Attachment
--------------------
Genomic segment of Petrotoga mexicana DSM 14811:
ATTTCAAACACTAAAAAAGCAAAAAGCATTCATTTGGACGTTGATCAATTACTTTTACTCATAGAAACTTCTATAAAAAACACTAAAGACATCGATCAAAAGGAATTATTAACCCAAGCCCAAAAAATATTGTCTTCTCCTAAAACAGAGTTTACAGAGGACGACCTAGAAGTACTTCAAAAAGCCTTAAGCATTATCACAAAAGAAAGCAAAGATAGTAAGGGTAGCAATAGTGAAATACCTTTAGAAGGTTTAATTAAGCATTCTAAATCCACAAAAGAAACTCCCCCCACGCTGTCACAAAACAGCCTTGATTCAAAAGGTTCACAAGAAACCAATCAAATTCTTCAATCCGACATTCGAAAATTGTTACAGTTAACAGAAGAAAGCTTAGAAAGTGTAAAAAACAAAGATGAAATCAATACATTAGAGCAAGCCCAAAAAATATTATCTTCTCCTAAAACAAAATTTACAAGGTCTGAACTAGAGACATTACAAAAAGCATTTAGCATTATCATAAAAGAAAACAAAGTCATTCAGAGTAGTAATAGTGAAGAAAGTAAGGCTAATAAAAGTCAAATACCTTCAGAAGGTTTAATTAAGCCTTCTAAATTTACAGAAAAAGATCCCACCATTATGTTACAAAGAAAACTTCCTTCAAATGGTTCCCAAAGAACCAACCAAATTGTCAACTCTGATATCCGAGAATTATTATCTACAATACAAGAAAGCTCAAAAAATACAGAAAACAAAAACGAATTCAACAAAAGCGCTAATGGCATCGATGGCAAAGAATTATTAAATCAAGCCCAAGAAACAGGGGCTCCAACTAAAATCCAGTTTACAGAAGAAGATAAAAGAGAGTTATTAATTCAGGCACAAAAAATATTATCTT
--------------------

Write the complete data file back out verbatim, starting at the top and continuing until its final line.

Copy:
Genomic segment of Petrotoga mexicana DSM 14811:
ATTTCAAACACTAAAAAAGCAAAAAGCATTCATTTGGACGTTGATCAATTACTTTTACTCATAGAAACTTCTATAAAAAACACTAAAGACATCGATCAAAAGGAATTATTAACCCAAGCCCAAAAAATATTGTCTTCTCCTAAAACAGAGTTTACAGAGGACGACCTAGAAGTACTTCAAAAAGCCTTAAGCATTATCACAAAAGAAAGCAAAGATAGTAAGGGTAGCAATAGTGAAATACCTTTAGAAGGTTTAATTAAGCATTCTAAATCCACAAAAGAAACTCCCCCCACGCTGTCACAAAACAGCCTTGATTCAAAAGGTTCACAAGAAACCAATCAAATTCTTCAATCCGACATTCGAAAATTGTTACAGTTAACAGAAGAAAGCTTAGAAAGTGTAAAAAACAAAGATGAAATCAATACATTAGAGCAAGCCCAAAAAATATTATCTTCTCCTAAAACAAAATTTACAAGGTCTGAACTAGAGACATTACAAAAAGCATTTAGCATTATCATAAAAGAAAACAAAGTCATTCAGAGTAGTAATAGTGAAGAAAGTAAGGCTAATAAAAGTCAAATACCTTCAGAAGGTTTAATTAAGCCTTCTAAATTTACAGAAAAAGATCCCACCATTATGTTACAAAGAAAACTTCCTTCAAATGGTTCCCAAAGAACCAACCAAATTGTCAACTCTGATATCCGAGAATTATTATCTACAATACAAGAAAGCTCAAAAAATACAGAAAACAAAAACGAATTCAACAAAAGCGCTAATGGCATCGATGGCAAAGAATTATTAAATCAAGCCCAAGAAACAGGGGCTCCAACTAAAATCCAGTTTACAGAAGAAGATAAAAGAGAGTTATTAATTCAGGCACAAAAAATATTATCTT